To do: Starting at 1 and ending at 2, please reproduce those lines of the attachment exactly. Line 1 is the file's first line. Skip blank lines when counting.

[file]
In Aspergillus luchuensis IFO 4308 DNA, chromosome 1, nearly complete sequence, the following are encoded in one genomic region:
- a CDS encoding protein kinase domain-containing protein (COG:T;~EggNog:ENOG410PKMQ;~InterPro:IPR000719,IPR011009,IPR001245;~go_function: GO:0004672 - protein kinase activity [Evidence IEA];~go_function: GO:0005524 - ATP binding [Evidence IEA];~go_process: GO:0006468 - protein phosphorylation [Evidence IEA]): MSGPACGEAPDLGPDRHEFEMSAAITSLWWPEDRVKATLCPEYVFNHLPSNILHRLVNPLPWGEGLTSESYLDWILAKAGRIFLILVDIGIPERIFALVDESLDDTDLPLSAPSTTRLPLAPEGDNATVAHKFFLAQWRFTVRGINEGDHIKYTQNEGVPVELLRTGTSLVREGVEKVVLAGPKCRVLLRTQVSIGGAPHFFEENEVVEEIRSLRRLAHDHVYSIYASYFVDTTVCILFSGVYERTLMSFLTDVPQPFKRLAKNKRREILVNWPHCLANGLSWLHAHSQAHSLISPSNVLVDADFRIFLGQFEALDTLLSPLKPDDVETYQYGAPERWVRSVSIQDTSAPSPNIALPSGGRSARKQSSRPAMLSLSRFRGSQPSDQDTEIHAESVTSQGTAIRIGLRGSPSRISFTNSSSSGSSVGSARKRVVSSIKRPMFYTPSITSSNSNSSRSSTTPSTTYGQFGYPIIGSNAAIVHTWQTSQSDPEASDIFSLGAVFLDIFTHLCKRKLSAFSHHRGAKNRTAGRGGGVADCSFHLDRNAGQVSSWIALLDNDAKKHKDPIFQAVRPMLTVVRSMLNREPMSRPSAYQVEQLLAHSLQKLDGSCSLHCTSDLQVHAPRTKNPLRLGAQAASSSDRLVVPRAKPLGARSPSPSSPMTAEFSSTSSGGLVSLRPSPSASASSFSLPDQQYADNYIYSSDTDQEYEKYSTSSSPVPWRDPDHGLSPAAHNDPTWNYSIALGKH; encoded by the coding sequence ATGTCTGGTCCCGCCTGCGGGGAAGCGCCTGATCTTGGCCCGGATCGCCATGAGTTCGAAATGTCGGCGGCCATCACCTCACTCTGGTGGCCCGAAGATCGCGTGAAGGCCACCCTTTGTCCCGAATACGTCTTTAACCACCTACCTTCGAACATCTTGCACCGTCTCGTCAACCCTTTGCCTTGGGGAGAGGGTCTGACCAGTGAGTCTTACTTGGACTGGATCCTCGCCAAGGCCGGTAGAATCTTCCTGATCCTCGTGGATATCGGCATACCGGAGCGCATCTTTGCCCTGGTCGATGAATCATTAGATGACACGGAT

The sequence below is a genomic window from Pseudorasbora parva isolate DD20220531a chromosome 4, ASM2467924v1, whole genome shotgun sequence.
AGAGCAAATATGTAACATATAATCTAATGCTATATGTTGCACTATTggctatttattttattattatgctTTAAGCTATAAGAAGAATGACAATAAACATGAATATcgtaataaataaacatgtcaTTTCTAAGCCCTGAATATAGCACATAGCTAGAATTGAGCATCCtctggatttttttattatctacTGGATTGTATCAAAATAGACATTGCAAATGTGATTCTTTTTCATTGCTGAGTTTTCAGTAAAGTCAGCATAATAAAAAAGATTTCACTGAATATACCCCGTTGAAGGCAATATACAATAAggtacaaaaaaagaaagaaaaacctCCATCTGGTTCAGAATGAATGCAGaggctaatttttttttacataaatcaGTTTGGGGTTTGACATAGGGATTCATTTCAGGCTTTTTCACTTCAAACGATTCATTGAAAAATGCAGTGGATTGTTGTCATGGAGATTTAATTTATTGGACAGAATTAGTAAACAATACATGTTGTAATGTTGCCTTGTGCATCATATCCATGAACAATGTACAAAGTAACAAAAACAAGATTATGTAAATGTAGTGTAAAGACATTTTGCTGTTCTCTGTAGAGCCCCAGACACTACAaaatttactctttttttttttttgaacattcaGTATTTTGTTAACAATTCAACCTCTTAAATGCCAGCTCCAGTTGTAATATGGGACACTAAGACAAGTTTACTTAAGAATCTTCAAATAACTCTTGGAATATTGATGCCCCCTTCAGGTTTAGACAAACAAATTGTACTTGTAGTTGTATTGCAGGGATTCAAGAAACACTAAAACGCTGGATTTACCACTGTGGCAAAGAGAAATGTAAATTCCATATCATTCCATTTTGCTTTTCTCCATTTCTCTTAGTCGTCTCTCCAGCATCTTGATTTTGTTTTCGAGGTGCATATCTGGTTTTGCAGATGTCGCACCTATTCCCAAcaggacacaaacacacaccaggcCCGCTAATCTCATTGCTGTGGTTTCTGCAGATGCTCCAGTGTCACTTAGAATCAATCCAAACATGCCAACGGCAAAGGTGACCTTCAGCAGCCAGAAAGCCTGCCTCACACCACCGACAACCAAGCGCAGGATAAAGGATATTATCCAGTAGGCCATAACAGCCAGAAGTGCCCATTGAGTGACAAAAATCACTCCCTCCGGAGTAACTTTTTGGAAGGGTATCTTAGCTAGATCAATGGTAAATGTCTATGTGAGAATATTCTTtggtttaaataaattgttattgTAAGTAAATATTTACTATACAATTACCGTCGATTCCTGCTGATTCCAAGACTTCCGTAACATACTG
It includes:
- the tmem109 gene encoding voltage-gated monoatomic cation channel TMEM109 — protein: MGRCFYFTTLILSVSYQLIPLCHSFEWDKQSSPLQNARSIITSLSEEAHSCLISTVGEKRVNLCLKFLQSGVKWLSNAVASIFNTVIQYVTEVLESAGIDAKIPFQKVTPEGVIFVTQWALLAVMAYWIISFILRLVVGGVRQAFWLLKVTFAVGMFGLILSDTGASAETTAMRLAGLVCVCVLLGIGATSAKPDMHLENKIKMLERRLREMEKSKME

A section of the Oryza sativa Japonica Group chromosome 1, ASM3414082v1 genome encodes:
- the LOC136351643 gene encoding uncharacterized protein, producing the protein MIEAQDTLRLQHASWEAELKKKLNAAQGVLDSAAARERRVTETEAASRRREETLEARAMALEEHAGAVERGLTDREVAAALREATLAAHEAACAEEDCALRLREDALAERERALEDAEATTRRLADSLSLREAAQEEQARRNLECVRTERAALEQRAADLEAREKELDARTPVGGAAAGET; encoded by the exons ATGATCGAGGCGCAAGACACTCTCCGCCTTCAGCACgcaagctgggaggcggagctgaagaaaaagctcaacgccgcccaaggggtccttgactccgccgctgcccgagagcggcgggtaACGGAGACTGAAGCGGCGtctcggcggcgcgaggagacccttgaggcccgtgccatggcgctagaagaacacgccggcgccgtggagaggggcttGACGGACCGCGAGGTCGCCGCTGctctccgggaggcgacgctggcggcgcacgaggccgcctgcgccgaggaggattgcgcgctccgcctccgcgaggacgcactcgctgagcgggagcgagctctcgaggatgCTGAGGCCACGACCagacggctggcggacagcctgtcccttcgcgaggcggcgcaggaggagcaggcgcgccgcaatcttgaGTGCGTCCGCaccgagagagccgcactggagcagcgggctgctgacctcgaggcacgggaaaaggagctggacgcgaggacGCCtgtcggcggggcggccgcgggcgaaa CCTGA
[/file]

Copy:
In Aspergillus luchuensis IFO 4308 DNA, chromosome 1, nearly complete sequence, the following are encoded in one genomic region:
- a CDS encoding protein kinase domain-containing protein (COG:T;~EggNog:ENOG410PKMQ;~InterPro:IPR000719,IPR011009,IPR001245;~go_function: GO:0004672 - protein kinase activity [Evidence IEA];~go_function: GO:0005524 - ATP binding [Evidence IEA];~go_process: GO:0006468 - protein phosphorylation [Evidence IEA]): MSGPACGEAPDLGPDRHEFEMSAAITSLWWPEDRVKATLCPEYVFNHLPSNILHRLVNPLPWGEGLTSESYLDWILAKAGRIFLILVDIGIPERIFALVDESLDDTDLPLSAPSTTRLPLAPEGDNATVAHKFFLAQWRFTVRGINEGDHIKYTQNEGVPVELLRTGTSLVREGVEKVVLAGPKCRVLLRTQVSIGGAPHFFEENEVVEEIRSLRRLAHDHVYSIYASYFVDTTVCILFSGVYERTLMSFLTDVPQPFKRLAKNKRREILVNWPHCLANGLSWLHAHSQAHSLISPSNVLVDADFRIFLGQFEALDTLLSPLKPDDVETYQYGAPERWVRSVSIQDTSAPSPNIALPSGGRSARKQSSRPAMLSLSRFRGSQPSDQDTEIHAESVTSQGTAIRIGLRGSPSRISFTNSSSSGSSVGSARKRVVSSIKRPMFYTPSITSSNSNSSRSSTTPSTTYGQFGYPIIGSNAAIVHTWQTSQSDPEASDIFSLGAVFLDIFTHLCKRKLSAFSHHRGAKNRTAGRGGGVADCSFHLDRNAGQVSSWIALLDNDAKKHKDPIFQAVRPMLTVVRSMLNREPMSRPSAYQVEQLLAHSLQKLDGSCSLHCTSDLQVHAPRTKNPLRLGAQAASSSDRLVVPRAKPLGARSPSPSSPMTAEFSSTSSGGLVSLRPSPSASASSFSLPDQQYADNYIYSSDTDQEYEKYSTSSSPVPWRDPDHGLSPAAHNDPTWNYSIALGKH; encoded by the coding sequence ATGTCTGGTCCCGCCTGCGGGGAAGCGCCTGATCTTGGCCCGGATCGCCATGAGTTCGAAATGTCGGCGGCCATCACCTCACTCTGGTGGCCCGAAGATCGCGTGAAGGCCACCCTTTGTCCCGAATACGTCTTTAACCACCTACCTTCGAACATCTTGCACCGTCTCGTCAACCCTTTGCCTTGGGGAGAGGGTCTGACCAGTGAGTCTTACTTGGACTGGATCCTCGCCAAGGCCGGTAGAATCTTCCTGATCCTCGTGGATATCGGCATACCGGAGCGCATCTTTGCCCTGGTCGATGAATCATTAGATGACACGGAT